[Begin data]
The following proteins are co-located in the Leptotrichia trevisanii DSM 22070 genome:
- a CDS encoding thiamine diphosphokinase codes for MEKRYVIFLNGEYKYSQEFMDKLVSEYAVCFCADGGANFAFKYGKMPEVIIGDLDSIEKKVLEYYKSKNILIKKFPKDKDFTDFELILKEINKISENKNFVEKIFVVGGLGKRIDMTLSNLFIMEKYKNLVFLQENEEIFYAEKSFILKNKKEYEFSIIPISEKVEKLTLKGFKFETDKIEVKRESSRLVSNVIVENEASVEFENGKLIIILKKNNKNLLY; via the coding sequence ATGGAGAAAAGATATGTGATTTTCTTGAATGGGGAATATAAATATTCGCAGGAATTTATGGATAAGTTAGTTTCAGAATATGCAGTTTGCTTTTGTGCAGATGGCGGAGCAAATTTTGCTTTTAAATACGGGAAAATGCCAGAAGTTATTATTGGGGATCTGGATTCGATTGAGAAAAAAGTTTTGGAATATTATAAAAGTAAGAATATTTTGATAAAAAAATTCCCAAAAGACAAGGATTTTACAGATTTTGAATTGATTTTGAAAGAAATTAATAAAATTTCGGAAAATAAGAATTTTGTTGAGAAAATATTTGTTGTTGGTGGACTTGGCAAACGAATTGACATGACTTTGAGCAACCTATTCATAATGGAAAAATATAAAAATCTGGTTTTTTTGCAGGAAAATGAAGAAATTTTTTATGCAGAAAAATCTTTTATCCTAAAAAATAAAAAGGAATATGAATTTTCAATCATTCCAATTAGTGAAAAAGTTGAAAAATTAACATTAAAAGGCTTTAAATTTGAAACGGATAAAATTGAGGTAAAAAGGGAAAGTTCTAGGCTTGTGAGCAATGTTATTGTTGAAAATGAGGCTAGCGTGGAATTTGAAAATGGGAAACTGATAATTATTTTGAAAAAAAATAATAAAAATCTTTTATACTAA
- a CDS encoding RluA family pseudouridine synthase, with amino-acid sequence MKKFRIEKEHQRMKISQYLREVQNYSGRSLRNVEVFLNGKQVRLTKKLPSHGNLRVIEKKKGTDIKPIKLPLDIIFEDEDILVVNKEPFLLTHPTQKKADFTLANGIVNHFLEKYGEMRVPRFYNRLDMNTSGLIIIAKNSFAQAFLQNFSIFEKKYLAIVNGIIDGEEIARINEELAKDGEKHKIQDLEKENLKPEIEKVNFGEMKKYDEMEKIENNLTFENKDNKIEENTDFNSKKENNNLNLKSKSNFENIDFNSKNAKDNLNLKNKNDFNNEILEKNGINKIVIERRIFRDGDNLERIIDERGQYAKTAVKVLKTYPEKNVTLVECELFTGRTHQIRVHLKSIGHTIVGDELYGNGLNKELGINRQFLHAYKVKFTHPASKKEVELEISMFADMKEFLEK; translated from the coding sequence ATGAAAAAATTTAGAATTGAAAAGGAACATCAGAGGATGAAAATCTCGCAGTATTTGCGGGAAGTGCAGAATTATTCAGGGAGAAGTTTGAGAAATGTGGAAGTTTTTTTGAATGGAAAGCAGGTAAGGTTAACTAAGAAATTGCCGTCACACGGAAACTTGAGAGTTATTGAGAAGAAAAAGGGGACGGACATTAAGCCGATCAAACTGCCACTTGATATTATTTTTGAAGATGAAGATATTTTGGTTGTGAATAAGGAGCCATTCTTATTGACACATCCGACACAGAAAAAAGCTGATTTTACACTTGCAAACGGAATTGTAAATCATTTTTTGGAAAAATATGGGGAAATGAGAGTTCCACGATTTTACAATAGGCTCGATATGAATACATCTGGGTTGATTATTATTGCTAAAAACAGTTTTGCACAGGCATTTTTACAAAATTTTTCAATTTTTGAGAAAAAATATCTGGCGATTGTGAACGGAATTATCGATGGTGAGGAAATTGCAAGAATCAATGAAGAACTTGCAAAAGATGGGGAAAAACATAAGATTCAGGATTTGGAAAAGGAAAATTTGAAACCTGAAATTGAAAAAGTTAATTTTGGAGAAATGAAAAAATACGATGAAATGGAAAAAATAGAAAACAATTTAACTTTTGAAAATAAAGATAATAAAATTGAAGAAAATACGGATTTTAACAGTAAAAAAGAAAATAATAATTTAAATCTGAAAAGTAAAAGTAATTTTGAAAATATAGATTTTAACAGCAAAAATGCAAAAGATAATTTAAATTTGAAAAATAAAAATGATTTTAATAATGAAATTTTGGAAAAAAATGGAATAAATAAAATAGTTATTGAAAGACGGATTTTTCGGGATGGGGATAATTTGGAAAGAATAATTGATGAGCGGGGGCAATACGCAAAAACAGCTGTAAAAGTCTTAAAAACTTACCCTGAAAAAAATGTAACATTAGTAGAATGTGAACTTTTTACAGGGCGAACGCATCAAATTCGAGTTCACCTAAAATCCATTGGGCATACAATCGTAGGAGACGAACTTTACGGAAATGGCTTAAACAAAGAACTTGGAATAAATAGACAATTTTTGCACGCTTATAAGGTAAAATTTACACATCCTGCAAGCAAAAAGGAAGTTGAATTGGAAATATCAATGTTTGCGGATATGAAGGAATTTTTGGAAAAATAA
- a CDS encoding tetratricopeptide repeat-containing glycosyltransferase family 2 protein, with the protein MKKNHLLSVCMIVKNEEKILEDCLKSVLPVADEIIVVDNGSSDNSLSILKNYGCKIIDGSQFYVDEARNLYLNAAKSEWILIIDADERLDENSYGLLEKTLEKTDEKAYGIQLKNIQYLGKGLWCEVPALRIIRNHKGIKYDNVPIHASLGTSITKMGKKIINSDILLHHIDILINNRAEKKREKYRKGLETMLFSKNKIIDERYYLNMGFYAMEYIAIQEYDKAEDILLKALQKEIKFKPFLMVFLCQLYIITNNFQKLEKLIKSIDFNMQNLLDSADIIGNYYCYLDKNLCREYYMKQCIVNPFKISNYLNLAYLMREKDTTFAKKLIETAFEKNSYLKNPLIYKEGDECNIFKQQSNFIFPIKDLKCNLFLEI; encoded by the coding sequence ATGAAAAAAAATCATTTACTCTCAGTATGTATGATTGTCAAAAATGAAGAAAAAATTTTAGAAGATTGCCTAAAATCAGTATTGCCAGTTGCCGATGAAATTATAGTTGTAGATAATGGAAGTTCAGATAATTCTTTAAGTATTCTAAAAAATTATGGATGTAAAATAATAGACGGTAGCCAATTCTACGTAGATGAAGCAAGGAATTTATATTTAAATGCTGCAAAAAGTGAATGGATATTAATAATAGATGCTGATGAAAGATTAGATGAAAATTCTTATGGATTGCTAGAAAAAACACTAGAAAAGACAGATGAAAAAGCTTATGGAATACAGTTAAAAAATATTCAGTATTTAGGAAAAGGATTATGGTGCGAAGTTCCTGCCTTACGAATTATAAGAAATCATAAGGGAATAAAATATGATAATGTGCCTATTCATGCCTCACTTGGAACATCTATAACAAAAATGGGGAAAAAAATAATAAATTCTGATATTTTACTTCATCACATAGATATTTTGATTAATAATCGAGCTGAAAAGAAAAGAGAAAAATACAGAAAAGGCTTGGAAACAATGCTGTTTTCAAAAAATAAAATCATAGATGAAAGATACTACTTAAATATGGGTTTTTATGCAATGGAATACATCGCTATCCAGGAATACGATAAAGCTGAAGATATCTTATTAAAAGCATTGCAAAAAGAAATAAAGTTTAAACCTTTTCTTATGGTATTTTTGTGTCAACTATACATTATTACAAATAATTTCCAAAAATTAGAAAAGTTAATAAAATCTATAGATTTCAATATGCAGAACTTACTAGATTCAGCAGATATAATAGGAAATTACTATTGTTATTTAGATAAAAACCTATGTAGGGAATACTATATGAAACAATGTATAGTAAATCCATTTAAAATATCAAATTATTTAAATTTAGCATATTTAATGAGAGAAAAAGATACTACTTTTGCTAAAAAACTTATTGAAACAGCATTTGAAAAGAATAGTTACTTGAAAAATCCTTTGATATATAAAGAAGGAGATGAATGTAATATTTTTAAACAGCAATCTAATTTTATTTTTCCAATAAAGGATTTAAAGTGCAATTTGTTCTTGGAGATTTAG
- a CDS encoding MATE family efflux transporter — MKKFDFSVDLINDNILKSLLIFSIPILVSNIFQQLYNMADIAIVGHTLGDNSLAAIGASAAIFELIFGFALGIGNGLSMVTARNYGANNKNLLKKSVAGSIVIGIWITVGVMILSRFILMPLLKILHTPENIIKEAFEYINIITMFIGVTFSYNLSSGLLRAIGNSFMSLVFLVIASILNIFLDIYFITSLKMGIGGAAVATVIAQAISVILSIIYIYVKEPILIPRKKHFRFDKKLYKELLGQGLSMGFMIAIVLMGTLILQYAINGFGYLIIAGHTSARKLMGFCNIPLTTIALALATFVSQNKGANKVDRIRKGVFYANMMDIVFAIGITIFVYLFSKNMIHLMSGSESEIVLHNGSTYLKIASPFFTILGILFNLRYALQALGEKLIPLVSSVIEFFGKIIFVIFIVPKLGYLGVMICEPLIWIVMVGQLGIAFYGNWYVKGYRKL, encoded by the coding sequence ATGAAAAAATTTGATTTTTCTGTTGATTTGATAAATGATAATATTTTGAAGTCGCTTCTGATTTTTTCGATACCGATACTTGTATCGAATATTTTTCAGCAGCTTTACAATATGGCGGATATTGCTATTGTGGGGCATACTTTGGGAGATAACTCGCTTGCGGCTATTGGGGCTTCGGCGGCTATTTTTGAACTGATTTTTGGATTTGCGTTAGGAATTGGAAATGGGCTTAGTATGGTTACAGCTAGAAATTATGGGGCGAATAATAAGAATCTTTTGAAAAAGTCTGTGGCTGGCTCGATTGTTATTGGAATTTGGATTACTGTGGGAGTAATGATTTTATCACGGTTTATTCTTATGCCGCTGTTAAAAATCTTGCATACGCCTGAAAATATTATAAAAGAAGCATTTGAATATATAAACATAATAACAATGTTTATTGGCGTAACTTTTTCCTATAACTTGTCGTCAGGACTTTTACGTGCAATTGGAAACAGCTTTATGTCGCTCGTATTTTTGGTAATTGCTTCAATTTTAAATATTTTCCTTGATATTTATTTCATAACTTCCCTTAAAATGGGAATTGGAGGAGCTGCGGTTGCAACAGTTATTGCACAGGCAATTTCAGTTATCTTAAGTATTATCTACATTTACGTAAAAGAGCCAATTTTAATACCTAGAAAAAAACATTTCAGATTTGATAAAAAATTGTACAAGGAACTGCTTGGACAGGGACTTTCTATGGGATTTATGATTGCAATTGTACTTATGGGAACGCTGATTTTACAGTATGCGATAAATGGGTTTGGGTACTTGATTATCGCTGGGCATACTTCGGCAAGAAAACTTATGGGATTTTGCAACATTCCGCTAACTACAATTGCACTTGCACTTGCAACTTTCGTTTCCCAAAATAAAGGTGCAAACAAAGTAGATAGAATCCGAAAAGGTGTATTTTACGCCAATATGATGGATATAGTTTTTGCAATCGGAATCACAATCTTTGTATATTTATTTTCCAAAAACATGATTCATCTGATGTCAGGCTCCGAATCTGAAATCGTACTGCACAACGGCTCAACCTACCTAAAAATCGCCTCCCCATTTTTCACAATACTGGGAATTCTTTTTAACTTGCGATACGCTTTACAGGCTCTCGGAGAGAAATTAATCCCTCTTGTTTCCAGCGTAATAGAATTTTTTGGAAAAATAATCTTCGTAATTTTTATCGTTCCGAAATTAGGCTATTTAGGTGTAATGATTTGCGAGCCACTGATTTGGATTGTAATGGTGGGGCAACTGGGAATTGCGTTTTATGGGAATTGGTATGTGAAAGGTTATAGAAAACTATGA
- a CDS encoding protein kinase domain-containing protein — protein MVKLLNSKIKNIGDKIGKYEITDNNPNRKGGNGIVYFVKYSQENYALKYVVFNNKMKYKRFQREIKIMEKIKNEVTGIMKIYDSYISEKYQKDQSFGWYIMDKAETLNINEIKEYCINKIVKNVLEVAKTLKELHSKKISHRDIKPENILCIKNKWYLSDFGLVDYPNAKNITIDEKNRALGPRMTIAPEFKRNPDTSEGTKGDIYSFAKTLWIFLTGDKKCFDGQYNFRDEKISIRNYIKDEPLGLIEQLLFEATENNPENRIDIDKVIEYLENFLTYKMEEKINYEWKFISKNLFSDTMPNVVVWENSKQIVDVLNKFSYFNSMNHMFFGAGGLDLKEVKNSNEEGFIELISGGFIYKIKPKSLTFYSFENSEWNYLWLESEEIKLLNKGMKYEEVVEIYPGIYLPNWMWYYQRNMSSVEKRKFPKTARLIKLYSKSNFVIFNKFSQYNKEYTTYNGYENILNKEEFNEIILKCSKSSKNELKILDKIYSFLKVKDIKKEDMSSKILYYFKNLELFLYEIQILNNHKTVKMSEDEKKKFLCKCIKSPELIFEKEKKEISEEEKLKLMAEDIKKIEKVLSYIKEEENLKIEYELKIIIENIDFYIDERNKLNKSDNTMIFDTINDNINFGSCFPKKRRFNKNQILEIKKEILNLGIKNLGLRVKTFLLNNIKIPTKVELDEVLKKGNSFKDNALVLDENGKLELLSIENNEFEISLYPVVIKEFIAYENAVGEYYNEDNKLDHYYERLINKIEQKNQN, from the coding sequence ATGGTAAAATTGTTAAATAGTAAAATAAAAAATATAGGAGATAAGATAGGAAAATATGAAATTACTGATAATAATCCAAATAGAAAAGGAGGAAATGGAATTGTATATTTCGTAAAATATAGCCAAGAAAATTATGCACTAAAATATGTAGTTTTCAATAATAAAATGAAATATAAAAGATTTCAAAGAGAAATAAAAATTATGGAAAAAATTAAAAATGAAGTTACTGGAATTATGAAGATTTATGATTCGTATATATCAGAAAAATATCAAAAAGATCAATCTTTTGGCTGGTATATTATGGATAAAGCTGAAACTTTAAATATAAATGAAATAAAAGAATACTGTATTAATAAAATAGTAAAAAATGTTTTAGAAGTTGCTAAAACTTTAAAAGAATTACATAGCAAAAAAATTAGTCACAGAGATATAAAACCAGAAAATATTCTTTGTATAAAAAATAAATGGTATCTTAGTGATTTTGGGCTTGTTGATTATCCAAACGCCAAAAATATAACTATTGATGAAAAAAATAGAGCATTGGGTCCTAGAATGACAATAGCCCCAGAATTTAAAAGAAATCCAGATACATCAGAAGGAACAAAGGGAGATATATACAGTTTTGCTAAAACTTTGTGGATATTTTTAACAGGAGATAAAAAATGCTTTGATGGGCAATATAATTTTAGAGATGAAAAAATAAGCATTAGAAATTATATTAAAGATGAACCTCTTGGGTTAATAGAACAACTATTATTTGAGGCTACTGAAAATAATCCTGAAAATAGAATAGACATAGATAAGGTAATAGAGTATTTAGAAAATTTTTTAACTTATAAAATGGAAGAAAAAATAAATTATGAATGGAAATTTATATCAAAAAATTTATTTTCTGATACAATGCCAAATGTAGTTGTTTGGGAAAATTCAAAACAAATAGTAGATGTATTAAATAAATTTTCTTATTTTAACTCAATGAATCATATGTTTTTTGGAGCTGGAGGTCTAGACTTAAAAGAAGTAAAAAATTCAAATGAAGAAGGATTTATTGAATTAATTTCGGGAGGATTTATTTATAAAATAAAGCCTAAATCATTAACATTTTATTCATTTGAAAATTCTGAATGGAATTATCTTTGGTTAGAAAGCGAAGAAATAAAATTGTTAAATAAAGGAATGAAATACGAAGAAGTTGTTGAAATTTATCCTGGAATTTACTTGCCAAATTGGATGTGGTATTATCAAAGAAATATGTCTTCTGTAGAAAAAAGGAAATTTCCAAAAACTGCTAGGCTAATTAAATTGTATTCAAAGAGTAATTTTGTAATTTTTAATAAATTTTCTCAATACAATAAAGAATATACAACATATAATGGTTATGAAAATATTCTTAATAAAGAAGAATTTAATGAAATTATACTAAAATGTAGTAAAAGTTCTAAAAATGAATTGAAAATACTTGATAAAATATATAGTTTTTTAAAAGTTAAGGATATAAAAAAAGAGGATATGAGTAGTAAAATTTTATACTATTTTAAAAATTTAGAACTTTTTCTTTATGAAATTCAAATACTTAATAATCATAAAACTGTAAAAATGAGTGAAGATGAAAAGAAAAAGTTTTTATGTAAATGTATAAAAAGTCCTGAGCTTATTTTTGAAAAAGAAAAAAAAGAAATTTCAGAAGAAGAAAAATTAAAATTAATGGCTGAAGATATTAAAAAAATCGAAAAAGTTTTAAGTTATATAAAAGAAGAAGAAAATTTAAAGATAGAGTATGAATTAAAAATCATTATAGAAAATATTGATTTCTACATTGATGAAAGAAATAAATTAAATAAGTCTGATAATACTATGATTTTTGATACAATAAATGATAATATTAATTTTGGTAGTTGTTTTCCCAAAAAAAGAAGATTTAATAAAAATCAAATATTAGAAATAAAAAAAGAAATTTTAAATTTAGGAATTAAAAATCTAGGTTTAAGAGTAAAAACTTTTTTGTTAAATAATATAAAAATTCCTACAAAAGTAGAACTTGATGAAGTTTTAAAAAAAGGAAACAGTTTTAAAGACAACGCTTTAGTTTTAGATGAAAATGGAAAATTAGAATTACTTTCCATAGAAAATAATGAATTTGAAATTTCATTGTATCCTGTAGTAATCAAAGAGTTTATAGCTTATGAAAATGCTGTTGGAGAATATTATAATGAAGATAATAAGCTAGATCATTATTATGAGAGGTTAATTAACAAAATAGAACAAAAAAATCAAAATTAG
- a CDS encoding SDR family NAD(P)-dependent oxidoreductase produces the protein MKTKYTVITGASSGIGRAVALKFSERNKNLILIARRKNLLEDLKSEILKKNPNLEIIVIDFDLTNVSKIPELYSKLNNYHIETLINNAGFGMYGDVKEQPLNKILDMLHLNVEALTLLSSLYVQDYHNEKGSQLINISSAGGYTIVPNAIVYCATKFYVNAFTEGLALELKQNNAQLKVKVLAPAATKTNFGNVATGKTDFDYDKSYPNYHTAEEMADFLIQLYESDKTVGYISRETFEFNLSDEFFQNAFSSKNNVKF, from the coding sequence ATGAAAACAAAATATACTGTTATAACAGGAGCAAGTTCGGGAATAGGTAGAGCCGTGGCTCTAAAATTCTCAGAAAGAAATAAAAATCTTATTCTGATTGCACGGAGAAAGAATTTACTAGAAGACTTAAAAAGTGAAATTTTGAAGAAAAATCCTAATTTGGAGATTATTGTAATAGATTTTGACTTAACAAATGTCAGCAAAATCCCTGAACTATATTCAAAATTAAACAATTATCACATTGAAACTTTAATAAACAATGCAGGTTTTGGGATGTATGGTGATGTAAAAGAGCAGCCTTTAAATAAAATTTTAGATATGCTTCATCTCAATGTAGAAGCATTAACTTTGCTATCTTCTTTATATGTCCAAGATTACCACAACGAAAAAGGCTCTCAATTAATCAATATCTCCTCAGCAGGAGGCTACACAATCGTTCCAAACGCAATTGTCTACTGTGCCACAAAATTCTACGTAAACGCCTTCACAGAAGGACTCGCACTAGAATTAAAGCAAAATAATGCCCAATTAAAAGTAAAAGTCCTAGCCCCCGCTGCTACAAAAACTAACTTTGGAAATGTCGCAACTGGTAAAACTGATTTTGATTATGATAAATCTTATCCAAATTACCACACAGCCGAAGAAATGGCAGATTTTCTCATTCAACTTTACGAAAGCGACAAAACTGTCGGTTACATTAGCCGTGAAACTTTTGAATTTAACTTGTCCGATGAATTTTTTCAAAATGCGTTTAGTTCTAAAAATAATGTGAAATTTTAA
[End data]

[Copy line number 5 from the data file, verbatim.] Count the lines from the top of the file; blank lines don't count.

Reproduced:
- a CDS encoding MATE family efflux transporter — MKKFDFSVDLINDNILKSLLIFSIPILVSNIFQQLYNMADIAIVGHTLGDNSLAAIGASAAIFELIFGFALGIGNGLSMVTARNYGANNKNLLKKSVAGSIVIGIWITVGVMILSRFILMPLLKILHTPENIIKEAFEYINIITMFIGVTFSYNLSSGLLRAIGNSFMSLVFLVIASILNIFLDIYFITSLKMGIGGAAVATVIAQAISVILSIIYIYVKEPILIPRKKHFRFDKKLYKELLGQGLSMGFMIAIVLMGTLILQYAINGFGYLIIAGHTSARKLMGFCNIPLTTIALALATFVSQNKGANKVDRIRKGVFYANMMDIVFAIGITIFVYLFSKNMIHLMSGSESEIVLHNGSTYLKIASPFFTILGILFNLRYALQALGEKLIPLVSSVIEFFGKIIFVIFIVPKLGYLGVMICEPLIWIVMVGQLGIAFYGNWYVKGYRKL, encoded by the coding sequence ATGAAAAAATTTGATTTTTCTGTTGATTTGATAAATGATAATATTTTGAAGTCGCTTCTGATTTTTTCGATACCGATACTTGTATCGAATATTTTTCAGCAGCTTTACAATATGGCGGATATTGCTATTGTGGGGCATACTTTGGGAGATAACTCGCTTGCGGCTATTGGGGCTTCGGCGGCTATTTTTGAACTGATTTTTGGATTTGCGTTAGGAATTGGAAATGGGCTTAGTATGGTTACAGCTAGAAATTATGGGGCGAATAATAAGAATCTTTTGAAAAAGTCTGTGGCTGGCTCGATTGTTATTGGAATTTGGATTACTGTGGGAGTAATGATTTTATCACGGTTTATTCTTATGCCGCTGTTAAAAATCTTGCATACGCCTGAAAATATTATAAAAGAAGCATTTGAATATATAAACATAATAACAATGTTTATTGGCGTAACTTTTTCCTATAACTTGTCGTCAGGACTTTTACGTGCAATTGGAAACAGCTTTATGTCGCTCGTATTTTTGGTAATTGCTTCAATTTTAAATATTTTCCTTGATATTTATTTCATAACTTCCCTTAAAATGGGAATTGGAGGAGCTGCGGTTGCAACAGTTATTGCACAGGCAATTTCAGTTATCTTAAGTATTATCTACATTTACGTAAAAGAGCCAATTTTAATACCTAGAAAAAAACATTTCAGATTTGATAAAAAATTGTACAAGGAACTGCTTGGACAGGGACTTTCTATGGGATTTATGATTGCAATTGTACTTATGGGAACGCTGATTTTACAGTATGCGATAAATGGGTTTGGGTACTTGATTATCGCTGGGCATACTTCGGCAAGAAAACTTATGGGATTTTGCAACATTCCGCTAACTACAATTGCACTTGCACTTGCAACTTTCGTTTCCCAAAATAAAGGTGCAAACAAAGTAGATAGAATCCGAAAAGGTGTATTTTACGCCAATATGATGGATATAGTTTTTGCAATCGGAATCACAATCTTTGTATATTTATTTTCCAAAAACATGATTCATCTGATGTCAGGCTCCGAATCTGAAATCGTACTGCACAACGGCTCAACCTACCTAAAAATCGCCTCCCCATTTTTCACAATACTGGGAATTCTTTTTAACTTGCGATACGCTTTACAGGCTCTCGGAGAGAAATTAATCCCTCTTGTTTCCAGCGTAATAGAATTTTTTGGAAAAATAATCTTCGTAATTTTTATCGTTCCGAAATTAGGCTATTTAGGTGTAATGATTTGCGAGCCACTGATTTGGATTGTAATGGTGGGGCAACTGGGAATTGCGTTTTATGGGAATTGGTATGTGAAAGGTTATAGAAAACTATGA